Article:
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Remedies for Failed Project Management

Everyone has their own tried and true remedies for when they get sick. To some people, chicken noodle soup is more than just a popular soup, and honey with tea works wonders for sore throats. But what do you do when project management falls ill? In an article for Project Times, David Miller gives some ways to remedy failed project management in different situations:

  • Remedy for losing crucial pieces of information
  • Remedy for poor communication
  • Remedy for inefficient project tracking
  • Remedy for poor contingency plans

Remedying Project Management

Before figuring out how you’re going to fix a situation, you need to have a solid understanding of what went wrong. Try to examine what happened before the failure occurred and if there was a solid project plan in the first place to guide the project in the right direction. Even having some simple project management software or templates as backups can help when figuring out what may have gone wrong to get to this point.

Now that you’ve assessed how you got here, one of the possible remedies may have to deal with information management. Basically there needs to be a way to store and access the information so that it won’t be easily lost, like an email history. Luckily, cloud technology suits this purpose perfectly and can be easily accessed from anywhere. When it comes to communication, your team should be able to communication easily with you and with one another through agreed upon channels. The more often you can all communicate through a single, readily accessible channel, the better.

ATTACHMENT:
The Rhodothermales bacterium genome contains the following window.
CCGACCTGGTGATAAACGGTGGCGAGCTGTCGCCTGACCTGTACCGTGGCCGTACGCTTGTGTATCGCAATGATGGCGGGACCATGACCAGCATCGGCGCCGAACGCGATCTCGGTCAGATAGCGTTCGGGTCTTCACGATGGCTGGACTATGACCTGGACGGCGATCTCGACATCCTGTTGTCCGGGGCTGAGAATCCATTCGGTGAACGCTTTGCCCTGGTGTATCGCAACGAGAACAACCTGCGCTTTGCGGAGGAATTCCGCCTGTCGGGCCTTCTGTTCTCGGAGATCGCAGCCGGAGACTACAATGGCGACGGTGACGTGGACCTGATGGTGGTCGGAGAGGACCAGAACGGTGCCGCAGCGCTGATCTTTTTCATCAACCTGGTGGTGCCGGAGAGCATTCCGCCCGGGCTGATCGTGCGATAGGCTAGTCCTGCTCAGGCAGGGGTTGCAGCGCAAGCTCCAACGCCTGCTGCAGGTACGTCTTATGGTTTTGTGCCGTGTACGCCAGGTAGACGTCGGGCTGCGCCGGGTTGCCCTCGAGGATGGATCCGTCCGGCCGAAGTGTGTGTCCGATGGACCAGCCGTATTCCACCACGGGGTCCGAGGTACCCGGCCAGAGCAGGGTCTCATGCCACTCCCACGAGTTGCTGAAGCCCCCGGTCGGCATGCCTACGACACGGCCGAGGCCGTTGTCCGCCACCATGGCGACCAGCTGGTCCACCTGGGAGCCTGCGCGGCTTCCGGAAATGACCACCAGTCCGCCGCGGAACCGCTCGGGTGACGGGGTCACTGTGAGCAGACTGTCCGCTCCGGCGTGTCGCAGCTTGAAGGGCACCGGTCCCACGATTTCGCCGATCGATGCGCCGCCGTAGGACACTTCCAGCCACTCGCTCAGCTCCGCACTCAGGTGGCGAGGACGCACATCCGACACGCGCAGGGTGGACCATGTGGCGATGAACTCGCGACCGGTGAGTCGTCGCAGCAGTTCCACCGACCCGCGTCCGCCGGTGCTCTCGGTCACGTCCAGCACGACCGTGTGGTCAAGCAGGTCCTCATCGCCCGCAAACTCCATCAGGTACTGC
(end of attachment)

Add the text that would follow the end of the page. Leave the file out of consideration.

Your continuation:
Poor project tracking can be remedied fairly easily once it’s been acknowledged as a problem. There is tracking software out there whose sole purpose is to track these developments and color code them or form them into a graph. Using these will help solve any tracking issues that you may have.

Lastly, Miller addresses how to remedy poor contingency plans:

A project plan is very important for project management success, but contingency plans are also a must have. This is why you should always have a sit down with your managers and examine your project and every task independently, and ask as many “What if” questions, and then provide as many “Then I will” answers to them.

Look at contingency plans as project management’s insurance plans. The more detailed, the better. When you are backed up with all that information and actionable knowledge, you won’t experience panic when something goes wrong. In the end, remember, proactive project managers have higher project success rates than reactive ones.

You can view the original article here: https://www.projecttimes.com/articles/remedies-for-failed-project-management.html

About Austin J. Gruver

Austin is a Staff Writer for AITS. He has a background in professional writing from York College.

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